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Super Patients are cancer survivors who learned to be more engaged in their own care. Cancer Commons believes every patient can be a Super Patient or benefit from a Super Caregiver. We hope these stories will provide inspiration and hope for your or your loved one’s own treatment journey.


Mirati Therapeutics Using NGS to Identify Best Responders to Multiple Oncology Drugs

The gist: More and more, doctors are prescribing targeted cancer treatments based on mutations found in patients’ tumors. This article discusses a new targeted therapy drug being developed for people with bladder cancer or non-Hodgkin lymphoma, specifically diffuse large B-cell lymphoma (DLBCL). The drug, called mocetinostat, might help treat patients with tumor mutations in the CREBBP or EP300 genes. In the case of DLBCL, mocetinostat has already been granted “orphan drug” designation by the U.S. Food and Drug Administration (FDA). The designation removes certain barriers that might otherwise keep a drug company from being able to successfully develop and profit from the drug in the U.S. The company that makes mocetinostat hopes that the orphan drug designation can be expanded to also include bladder cancer.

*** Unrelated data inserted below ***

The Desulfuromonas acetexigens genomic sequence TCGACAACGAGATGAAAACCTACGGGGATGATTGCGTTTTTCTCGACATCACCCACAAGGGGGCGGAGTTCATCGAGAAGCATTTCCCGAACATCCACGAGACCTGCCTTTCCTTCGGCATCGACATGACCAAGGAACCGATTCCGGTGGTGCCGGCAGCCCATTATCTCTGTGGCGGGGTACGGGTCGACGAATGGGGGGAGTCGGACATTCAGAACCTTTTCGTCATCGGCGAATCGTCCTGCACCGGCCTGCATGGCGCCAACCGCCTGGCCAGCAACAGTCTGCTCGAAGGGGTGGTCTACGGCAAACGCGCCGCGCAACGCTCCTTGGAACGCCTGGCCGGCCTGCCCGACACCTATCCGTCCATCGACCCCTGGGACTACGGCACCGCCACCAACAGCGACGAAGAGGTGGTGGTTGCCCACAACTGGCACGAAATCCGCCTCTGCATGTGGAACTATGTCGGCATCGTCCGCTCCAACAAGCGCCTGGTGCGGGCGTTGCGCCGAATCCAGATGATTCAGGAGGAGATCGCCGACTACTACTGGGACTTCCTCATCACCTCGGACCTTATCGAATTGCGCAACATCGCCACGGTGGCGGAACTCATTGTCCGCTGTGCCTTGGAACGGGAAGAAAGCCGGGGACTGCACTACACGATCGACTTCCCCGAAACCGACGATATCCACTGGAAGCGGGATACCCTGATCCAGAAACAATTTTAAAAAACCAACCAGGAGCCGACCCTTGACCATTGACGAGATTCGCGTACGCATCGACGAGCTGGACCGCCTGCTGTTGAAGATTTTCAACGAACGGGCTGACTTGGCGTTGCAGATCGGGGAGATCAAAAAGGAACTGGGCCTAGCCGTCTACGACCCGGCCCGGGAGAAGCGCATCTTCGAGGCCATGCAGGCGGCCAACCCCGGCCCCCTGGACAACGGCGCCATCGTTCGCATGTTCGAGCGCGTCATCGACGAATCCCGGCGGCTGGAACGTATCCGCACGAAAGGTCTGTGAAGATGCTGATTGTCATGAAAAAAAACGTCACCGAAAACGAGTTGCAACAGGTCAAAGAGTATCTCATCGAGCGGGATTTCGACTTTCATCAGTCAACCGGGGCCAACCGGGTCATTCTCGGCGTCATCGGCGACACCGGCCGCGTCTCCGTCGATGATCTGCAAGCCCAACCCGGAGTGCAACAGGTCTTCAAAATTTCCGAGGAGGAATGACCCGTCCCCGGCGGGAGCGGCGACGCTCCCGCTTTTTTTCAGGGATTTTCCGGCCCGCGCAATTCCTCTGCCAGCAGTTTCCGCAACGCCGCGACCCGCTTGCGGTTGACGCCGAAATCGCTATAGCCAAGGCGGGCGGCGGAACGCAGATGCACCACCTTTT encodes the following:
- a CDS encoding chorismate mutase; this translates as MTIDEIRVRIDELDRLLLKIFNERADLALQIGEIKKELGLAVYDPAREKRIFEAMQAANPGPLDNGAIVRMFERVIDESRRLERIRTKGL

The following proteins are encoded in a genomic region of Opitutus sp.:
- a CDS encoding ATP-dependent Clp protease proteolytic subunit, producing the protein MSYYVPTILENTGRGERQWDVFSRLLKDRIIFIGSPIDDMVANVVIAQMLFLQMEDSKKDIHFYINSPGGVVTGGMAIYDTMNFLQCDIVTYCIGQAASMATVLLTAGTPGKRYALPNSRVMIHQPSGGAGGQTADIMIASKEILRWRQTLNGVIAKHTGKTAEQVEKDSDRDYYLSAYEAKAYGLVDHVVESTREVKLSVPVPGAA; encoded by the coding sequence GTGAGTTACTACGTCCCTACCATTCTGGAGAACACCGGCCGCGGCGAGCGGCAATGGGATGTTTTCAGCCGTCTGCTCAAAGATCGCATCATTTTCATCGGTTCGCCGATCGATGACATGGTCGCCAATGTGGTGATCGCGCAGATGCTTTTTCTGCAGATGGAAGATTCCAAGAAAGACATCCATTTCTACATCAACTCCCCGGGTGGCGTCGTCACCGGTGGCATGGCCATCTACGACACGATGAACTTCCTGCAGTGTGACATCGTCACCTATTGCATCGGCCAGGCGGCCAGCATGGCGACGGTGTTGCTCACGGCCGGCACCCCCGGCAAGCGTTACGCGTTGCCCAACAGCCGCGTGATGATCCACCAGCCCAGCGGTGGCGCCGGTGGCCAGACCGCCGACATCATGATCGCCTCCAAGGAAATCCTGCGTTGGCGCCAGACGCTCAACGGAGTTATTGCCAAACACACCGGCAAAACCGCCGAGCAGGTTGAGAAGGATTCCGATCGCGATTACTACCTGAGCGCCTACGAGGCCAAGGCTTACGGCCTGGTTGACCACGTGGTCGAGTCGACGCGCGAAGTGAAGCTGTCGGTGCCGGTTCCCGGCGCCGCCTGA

“Mirati Therapeutics is studying a number of personalized medicine cancer drugs, for which it is planning to use next-generation sequencing platforms to interrogate complex genetic markers associated with patient response. Ultimately, if these programs are successful, the company hopes to launch the drugs alongside NGS-based companion diagnostics, according to company executives.

“Most recently Mirati announced that it is seeking orphan drug designation from the US Food and Drug Administration for its HDAC inhibitor mocetinostat as a treatment for bladder cancer patients who have specific genetic alterations. ‘We have a hypothesis related to two genes that are mutated in bladder cancer that we would like to [use to] enrich the study,’ James Christensen, Mirati’s chief scientific officer, told PGx Reporter last week. In particular, Mirati will study bladder cancer patients that have defects in histone acetylation – a process that’s important for regulation of chromatin structure – due to mutations in CREBBP or EP300 genes.

“Studies have shown that these loss-of-function mutations show up in 30 percent of bladder cancer and diffuse large B-cell lymphoma (DLBCL) patients. Mirati has already received orphan designation for mocetinostat in DLBCL, as well as for the drug in combination with another therapy, Vidaza, for intermediate- and high-risk myelodysplastic syndrome. The company is in Phase II studies for mocetinostat in bladder cancer and DLBCL, and is enrolling only patients with the mutations in the two genes. The third indication in MDS is not for a molecular targeted population.”